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Police risk lives without protection of modern employment law

17 Jul 2015

The University of Sydney Business School

By Giuseppe Carabetta

More than 58,000 sworn state police officers in Australia perform demanding work daily serving our community. The risk of routine activities escalating to injury or life-threatening violence with little or no warning makes officers deserving, and needing, of high level protection both in the field and at law. Yet unlike the majority of public sector workers, police have never been employees in the legal sense of the term.

The leading decision on the issue is A-G (NSW) v Perpetual Trustee Co Ltd, a 1955 decision, in which the Crown, in fact, failed in arguing that police officers are employees.

The Privy Council, in a passage that has been followed in numerous cases, declared that:

‘[T]here is a fundamental difference between the domestic relation of servant and master and that of the holder of a public office and the State which he is said to serve. The constable falls within the latter category. His authority is original not delegated and is exercised at his own discretion by virtue of his office..’

That is, because police officers exercise ‘original’ powers derived directly from the office of constable, and because those powers are independent discretionary powers, they are not Crown employees, unlike most other public servants in Australia.

This notion that police officers exercise only ‘original’ powers is supported by the pristine British view of the police constable as simply ‘a person paid to perform, as a matter of duty, acts which if he were so minded he might have done voluntarily.’  

Perpetual Trustee was based on the relevant legislative provisions applying under the Police Regulation Act 1899 -1947 (NSW), including the oath of office which required all police officers to ‘serve our Sovereign Lady the Queen in [the office of constable]’.

These provisions strike similar to the legislative provisions under our modern Police Acts, and Perpetual Trustee has applied in various employment contexts since, including vicarious liability, health and safety, and contractual remedies.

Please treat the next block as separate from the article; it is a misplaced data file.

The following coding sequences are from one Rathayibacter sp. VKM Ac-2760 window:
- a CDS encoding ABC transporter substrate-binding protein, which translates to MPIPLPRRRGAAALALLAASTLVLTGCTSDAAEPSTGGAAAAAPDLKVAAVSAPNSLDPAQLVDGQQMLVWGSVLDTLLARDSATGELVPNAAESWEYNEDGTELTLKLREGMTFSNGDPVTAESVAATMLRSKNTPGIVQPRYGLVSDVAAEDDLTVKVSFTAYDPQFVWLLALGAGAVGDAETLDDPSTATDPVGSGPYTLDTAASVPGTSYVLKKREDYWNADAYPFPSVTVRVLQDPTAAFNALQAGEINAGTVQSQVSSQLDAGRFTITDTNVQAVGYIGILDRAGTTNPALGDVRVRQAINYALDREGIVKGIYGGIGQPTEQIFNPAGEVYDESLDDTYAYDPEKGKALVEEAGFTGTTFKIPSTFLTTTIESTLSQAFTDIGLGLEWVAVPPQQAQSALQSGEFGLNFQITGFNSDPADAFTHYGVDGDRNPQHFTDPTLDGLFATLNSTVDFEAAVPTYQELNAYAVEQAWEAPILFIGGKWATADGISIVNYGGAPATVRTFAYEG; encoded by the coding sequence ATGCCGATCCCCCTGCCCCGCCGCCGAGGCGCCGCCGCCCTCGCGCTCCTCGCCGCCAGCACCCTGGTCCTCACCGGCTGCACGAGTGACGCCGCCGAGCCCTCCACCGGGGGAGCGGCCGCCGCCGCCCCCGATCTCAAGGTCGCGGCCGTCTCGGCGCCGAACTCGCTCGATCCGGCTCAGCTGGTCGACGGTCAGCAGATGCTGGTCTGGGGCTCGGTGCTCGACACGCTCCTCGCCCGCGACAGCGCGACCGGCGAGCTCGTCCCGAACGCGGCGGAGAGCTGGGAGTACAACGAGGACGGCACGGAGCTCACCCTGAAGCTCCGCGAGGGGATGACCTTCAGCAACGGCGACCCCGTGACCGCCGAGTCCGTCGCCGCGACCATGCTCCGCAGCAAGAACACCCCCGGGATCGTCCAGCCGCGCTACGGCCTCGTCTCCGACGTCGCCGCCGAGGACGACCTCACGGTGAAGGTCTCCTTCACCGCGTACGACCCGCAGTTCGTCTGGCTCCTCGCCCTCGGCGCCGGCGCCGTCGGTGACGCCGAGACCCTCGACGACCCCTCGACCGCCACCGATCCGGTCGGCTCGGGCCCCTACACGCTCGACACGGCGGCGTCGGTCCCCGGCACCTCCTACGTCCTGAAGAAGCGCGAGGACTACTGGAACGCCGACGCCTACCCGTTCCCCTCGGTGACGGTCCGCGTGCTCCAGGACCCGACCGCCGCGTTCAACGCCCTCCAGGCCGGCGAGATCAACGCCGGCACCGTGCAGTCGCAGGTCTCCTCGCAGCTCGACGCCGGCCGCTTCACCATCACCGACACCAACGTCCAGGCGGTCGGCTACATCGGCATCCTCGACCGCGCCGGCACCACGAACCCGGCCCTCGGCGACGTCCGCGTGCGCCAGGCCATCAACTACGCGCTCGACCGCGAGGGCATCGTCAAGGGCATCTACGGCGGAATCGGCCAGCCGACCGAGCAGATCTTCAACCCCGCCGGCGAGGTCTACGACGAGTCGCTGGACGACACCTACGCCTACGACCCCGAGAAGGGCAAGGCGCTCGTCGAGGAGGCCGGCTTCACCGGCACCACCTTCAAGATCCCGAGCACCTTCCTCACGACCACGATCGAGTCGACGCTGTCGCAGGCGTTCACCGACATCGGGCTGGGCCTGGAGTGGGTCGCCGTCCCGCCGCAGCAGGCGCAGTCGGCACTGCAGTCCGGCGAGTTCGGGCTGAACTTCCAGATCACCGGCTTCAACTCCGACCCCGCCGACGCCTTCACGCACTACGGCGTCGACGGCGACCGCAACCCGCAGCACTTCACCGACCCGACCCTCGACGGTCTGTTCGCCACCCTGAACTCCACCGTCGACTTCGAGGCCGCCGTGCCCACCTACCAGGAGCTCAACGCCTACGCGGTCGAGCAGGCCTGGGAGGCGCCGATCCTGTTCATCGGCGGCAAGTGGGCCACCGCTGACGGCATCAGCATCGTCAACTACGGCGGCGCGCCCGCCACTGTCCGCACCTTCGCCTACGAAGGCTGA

The problem with the Perpetual Trustee holding, however, is that it ignores the duality of a police officer’s role.

While it is true that police officers exercise discretionary powers by virtue of their office, it is also clear they discharge functions not unlike those of most other public sector employees.

Perpetual Trustee also ignores the fact that under the Police Acts the Commissioner’s superintendence of the force is – aside from where this involves their special peace-keeping powers – subject to government control, and police officers operate in structured command-and-control systems.   

Further, it cannot be denied that there are many other aspects of a police officer’s engagement that are indicative of an employment relationship, including their high level of organisational integration, permanency of appointment, and various other criteria.

While a number of cases have confirmed the rule from Perpetual Trustee, more recent Australian cases – most notably the decision of the Full Federal Court in Konrad v Victoria Police (1999) dealing with access to unfair dismissal laws – have found ways around Perpetual Trustee.   

It is also clear that there is strong judicial support for some notion of a dual-status for police officers, as both office-holders and employees, without disturbing their discretionary peace-keeping powers.

Whether or not police are employees nowadays has less significance due to statutory provisions deeming police officers to be Crown employees for specified purposes, such as health and safety, vicarious liability, and industrial relations matters.

Nonetheless, modern cases such as Konrad’s highlight that despite these arrangements, the employee question is still very much a live issue in guaranteeing police employment protection – although whether it is determinative often depends on whether the parties (or the courts) choose to raise the issue.  

Given the problems with the uncertainties and potential inequities arising from Perpetual Trustee – even in modern times – the courts should now recognise that police officers are the wearers of two hats and hold that they are both office-holders and employees.

This would not only promote symmetry in police officers’ current employment entitlements, but also reinforce their relationship with the community they ‘serve’.

First published in The University of Sydney Business School



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